|The Transformation Story Archive||Mythical Beings|
It was 8:30 AM, and Lou Warden was desperately searching for that most elusive of treasures, more precious than emeralds...
A good photo-retouch place.
The old places did the best work, of course, even the ones that still thought computers had nothing to do with picture-taking. Unfortunately, they also had the longest waiting lists. And Lou needed this job done before...
Suddenly, at the bottom of the page in the directory he'd been tearing through so quickly, one name stood out: "HM STUDIOS... WHEN REALITY JUST WON'T DO"
Then, in smaller letters: "Seamless photo-alterations in minutes... walk-ins welcome."
Minutes later, he pushed open the door of his final hope...
"May I help you, sir?"
The man... or boy, with those looks... behind the counter seemed a little young to handle the job, but...
"Yes, I need you to take this...", here he handed over his picture, "and make a werewolf out of it."
"A werewolf, sir?"
Oh, boy, an explanation... just what he didn't have time for...
"It's for a business presentation... "
"Oh", said the boy, cutting him off with a smile. "I see, sir.
If you'll just have a seat in our waiting area..."
His sweeping gesture promised a good deal more than it could deliver. The waiting area, as with most such places, was nothing more than a handful of chairs with a coffee table and a magazine rack thrown in to carry the magazines... out of date, from the looks of them.
"Will this take long? I really need... "
"Oh, no, sir, not long at all. Say... one, two minutes, tops."
Lou could hardly speak. "But..."
"Oh, I know, sir, I know. But you'd be surprised what we can do with the modern techniques these days. Why, the savings in ingredients alone... but I should get started."
With that, the young man vanished into the depths of the shop, Lou staring after him, dumbstruck. Then, with the air of a hacker waiting for the FBI to show up, he turned to the reading material and sat down.
Well, at least he could sit down for a bit... and try to ignore the churning in his stomach. He could hear some machine starting up in the back of the shop... probably an airbrush or something... as he reached for the top magazine.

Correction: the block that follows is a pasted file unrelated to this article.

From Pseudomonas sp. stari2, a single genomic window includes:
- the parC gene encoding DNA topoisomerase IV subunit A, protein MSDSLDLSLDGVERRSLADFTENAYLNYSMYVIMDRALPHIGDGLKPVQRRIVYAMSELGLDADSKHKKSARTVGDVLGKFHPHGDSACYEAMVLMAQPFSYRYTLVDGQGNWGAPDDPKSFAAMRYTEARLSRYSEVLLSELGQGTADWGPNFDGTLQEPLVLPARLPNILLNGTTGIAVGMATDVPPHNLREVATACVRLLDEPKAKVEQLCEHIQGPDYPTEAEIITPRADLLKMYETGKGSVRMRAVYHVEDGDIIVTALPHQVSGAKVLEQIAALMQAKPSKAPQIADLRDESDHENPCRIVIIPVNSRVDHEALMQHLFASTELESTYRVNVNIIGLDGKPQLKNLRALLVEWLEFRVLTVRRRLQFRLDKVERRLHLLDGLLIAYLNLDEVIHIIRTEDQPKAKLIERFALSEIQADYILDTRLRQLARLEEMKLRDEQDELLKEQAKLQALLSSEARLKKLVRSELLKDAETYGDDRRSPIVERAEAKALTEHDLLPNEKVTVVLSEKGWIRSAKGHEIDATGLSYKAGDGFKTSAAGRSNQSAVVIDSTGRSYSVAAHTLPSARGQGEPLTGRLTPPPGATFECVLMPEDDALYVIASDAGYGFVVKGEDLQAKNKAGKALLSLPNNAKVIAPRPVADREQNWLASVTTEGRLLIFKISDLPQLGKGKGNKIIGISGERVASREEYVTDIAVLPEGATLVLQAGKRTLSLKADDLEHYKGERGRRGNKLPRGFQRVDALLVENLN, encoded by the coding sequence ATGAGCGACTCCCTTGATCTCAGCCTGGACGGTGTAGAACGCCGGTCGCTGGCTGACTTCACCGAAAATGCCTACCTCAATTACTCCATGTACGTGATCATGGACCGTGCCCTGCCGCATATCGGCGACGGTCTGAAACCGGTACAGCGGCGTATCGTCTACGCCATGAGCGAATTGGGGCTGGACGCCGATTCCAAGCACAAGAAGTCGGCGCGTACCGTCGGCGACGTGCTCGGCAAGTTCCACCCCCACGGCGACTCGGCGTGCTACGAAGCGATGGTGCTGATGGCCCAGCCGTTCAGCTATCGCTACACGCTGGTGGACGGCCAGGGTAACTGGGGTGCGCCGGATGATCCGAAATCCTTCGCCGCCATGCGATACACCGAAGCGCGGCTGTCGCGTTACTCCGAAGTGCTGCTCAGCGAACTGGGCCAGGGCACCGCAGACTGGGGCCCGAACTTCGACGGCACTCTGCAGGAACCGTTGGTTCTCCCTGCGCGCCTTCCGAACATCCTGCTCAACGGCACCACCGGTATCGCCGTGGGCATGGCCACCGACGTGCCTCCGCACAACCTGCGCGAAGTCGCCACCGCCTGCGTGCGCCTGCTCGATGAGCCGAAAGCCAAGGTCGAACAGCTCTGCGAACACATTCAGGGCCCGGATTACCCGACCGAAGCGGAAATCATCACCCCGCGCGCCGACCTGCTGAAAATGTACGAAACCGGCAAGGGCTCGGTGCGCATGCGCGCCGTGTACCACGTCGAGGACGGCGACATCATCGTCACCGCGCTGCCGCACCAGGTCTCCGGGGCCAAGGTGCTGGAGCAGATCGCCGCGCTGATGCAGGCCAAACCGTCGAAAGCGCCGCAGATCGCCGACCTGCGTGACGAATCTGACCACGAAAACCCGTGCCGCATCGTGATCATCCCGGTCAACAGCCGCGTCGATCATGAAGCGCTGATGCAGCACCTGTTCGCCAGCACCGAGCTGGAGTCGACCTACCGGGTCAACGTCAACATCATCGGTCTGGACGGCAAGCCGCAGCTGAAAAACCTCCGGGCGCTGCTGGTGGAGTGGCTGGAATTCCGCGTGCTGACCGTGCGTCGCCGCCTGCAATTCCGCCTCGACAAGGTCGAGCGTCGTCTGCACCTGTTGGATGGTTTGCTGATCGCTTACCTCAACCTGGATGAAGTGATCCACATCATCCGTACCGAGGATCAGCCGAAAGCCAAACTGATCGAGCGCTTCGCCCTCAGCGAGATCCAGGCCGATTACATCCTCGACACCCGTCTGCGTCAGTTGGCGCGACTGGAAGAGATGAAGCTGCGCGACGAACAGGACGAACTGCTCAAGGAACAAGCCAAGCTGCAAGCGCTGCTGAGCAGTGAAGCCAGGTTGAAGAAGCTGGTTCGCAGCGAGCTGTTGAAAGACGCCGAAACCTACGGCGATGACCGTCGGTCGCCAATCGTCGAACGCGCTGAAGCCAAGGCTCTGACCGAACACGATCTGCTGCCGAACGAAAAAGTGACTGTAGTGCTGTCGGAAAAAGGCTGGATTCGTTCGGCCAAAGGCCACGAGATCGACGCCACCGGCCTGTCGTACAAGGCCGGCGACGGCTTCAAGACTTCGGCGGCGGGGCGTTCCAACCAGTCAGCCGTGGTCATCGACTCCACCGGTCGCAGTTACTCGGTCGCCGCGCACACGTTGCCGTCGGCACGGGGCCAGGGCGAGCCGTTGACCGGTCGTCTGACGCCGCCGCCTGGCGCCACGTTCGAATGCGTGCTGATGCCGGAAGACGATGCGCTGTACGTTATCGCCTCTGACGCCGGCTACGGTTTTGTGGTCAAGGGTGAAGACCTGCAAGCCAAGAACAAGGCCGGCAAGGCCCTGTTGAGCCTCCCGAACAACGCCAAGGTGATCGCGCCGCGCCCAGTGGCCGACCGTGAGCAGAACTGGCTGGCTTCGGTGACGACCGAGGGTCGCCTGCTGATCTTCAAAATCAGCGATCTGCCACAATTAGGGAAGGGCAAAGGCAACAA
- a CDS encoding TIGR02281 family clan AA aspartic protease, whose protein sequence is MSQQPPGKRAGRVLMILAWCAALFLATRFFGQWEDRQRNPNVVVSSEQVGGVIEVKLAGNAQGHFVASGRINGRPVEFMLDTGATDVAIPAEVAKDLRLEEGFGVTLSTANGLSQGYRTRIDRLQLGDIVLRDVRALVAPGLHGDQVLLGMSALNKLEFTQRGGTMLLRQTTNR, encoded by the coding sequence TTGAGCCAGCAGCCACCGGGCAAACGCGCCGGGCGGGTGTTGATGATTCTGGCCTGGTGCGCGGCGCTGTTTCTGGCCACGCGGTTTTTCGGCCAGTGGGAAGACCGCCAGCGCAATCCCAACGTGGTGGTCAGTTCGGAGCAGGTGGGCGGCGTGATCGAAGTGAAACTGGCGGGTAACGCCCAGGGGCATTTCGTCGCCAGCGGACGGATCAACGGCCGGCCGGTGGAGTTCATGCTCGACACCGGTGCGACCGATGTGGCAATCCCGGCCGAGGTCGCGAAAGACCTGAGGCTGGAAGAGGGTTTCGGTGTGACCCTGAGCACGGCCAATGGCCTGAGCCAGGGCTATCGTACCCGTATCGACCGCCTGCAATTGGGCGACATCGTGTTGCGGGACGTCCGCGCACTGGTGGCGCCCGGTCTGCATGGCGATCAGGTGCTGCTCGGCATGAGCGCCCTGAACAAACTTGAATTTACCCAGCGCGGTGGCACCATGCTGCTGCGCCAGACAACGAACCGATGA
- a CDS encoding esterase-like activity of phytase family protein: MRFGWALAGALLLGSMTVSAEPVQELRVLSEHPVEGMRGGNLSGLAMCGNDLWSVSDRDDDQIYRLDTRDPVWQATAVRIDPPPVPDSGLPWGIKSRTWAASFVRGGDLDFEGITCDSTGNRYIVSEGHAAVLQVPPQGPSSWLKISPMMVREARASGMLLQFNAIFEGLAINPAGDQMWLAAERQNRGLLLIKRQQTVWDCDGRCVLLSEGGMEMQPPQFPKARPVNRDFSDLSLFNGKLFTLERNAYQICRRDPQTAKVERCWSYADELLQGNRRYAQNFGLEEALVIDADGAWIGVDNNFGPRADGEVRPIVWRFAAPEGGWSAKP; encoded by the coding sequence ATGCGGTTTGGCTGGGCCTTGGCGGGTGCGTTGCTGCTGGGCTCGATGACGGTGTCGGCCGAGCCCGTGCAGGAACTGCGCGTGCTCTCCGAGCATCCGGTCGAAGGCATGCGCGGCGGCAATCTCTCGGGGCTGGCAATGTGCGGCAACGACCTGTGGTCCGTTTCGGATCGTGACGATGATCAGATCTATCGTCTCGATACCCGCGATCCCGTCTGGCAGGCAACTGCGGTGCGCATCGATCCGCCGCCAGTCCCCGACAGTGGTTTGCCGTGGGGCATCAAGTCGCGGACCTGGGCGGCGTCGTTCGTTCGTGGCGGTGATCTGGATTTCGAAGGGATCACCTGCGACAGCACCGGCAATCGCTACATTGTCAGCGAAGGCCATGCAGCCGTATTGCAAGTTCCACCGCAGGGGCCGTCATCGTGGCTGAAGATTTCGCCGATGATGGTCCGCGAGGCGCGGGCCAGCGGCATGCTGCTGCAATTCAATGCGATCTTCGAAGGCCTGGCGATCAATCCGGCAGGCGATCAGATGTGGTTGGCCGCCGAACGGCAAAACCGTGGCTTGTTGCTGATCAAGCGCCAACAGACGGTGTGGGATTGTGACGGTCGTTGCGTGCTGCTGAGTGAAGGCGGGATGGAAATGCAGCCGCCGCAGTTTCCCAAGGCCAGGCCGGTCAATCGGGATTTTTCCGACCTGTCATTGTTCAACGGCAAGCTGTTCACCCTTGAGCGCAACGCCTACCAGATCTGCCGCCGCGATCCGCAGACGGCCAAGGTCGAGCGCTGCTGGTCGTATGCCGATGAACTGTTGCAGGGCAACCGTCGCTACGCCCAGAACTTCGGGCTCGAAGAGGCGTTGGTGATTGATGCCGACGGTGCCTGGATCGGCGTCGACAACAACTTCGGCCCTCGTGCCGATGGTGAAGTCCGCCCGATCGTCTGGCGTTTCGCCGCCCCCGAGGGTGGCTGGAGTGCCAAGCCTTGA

<FLICKER> Lou sat down slowly, careful to keep his tail in the space between the seat and the chair back. He'd had enough trouble learning that trick when he was little, he wasn't about to forget it now. Checking the cover, he saw...
<FLICKER> ...that the usual Dem-Rep crossfire had been going on when the issue was new. Sliding down in his seat, he crossed his legs just above the pad area.
<FLICKER> He read the cover carefully, flexing his elbows to move his arm fur out of the way. Not much had changed since... he checked the date...
<FLICKER> ...March 9, 1982. He cautiously moved the page back and his muzzle down, bringing the page into sharper focus, and silently thanked the optometrist who designed his trifocals. Running a cold, wet nose into your magazine was no way to start the day...
especially if you were on the other end of it.
He looked up and saw the young human behind the counter again.
"Your pictures are ready, sir."
Lou picked up his voder where it hung at his wrist and typed, "That was fast." A moment later, the same words sounded in the cold, metallic voice he'd accepted as part of doing business with these furless ones.
"It wasn't as involved as we thought, sir. A minor touch here and there .. that will be $19.95, sir."
Lou handed over the money grimly. Expensive, but the old saying was true. A good, fast job is never cheap.
"Thank you, sir. I hope to see you again sometime."
With that, Lou nodded to the clerk and left. He just had time to make the meeting. He still had no clue why the higher-ups had decided to use his picture for the new ISP's ad campaign, but at least the mockups in the folder would net him some extra funds.
Driving off, the smell of exhaust strong in his nostrils, Lou watched the humans staring after him in the rearview. Since the discovery of his people, things hadn't improved much. Sometimes he had to wonder if things would ever change.
Seamless copyright 1996 by Wanderer.
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